Crime Library: Criminal Minds and Methods

America's Missing

Do It Yourself

"The state police were under quite a bit of pressure locally to solve this case, and I think the comments were a deliberate act on their part to cut down on any publicity...It was a dirty tactic of the lieutenant to trash Brianna so that the local pressure would come off, and it worked pretty well. That was pretty much the end of the story."

Maitland said he and his wife were forced to become ever more active in the case—posters, a massive search aided by the Klaas Foundation. Even today, Maitland continues to solicit tips, which he passes on to Vermont authorities. The family has offered a $20,000 reward.

"If you don't do all this yourself, it doesn't get done," he said.

He has the same complaint as the loved ones of so many other missing-person cases: police were slow to respond and disorganized in the early days of the investigation. For example, Vermont state police for five days failed to link Brianna disappearance's to the discovery of her car, which had been found by a trooper and ordered towed.

Police agencies are now required by law to post an immediate alert with the National Crime Information Center when a juvenile goes missing—but that's a baby step, Maitland said.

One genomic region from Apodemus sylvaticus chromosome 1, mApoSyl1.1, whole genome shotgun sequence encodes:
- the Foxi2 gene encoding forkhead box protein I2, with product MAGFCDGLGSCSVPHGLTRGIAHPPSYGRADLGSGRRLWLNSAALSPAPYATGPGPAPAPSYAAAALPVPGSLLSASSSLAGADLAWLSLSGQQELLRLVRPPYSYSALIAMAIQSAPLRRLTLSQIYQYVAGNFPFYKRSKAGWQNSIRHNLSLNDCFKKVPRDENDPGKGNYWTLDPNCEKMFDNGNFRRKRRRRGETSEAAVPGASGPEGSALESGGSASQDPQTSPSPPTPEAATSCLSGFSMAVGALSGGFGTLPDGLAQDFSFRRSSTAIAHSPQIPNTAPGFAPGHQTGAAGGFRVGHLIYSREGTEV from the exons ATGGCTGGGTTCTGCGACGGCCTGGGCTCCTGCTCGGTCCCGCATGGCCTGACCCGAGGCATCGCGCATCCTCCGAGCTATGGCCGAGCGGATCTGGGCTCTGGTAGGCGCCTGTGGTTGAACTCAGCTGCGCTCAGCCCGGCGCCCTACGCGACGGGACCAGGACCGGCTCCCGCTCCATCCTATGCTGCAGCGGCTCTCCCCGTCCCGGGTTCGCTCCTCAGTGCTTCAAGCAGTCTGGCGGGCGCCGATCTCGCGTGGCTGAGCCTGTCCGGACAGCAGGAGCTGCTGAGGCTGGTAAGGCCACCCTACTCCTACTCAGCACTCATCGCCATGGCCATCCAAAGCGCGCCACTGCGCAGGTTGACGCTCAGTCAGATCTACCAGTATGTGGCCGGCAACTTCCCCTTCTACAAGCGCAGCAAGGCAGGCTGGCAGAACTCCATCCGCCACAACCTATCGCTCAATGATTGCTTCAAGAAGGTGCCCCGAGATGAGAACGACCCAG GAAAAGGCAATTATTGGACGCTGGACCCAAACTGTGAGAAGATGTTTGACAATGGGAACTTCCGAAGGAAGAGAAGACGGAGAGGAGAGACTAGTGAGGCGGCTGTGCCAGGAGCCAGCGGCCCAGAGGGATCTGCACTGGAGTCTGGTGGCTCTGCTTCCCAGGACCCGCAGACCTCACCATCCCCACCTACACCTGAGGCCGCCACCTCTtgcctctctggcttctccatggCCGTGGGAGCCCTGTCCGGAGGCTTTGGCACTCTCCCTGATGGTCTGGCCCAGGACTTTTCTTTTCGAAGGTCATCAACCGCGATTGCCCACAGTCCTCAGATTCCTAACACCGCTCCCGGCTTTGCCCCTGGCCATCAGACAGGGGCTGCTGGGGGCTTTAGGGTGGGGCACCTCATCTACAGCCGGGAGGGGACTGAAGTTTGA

He said both local law enforcement and loved ones are easily overwhelmed by a newly developing missing-persons case. America desperately needs a first-response missing persons agency that could rush in and use its expertise to ensure that investigations begin properly, Maitland said.

The FEMA-type agency could specialize in everything from publicity to investigation protocols to family aid, he said.

Today, the Maitlands have moved from Vermont to upstate New York—in part because they got death threats as a result of their own investigation, and in part because they needed a change of venue "where we could try to rebuild our life."

Maitland said he has a better relationship today with a new Vermont state police supervisor of the case, and he stays in regular contact.

"I hate to sound like a police basher," he said. "The police did not cause Brianna's disappearance, but the police might be the reason that she hasn't been found."

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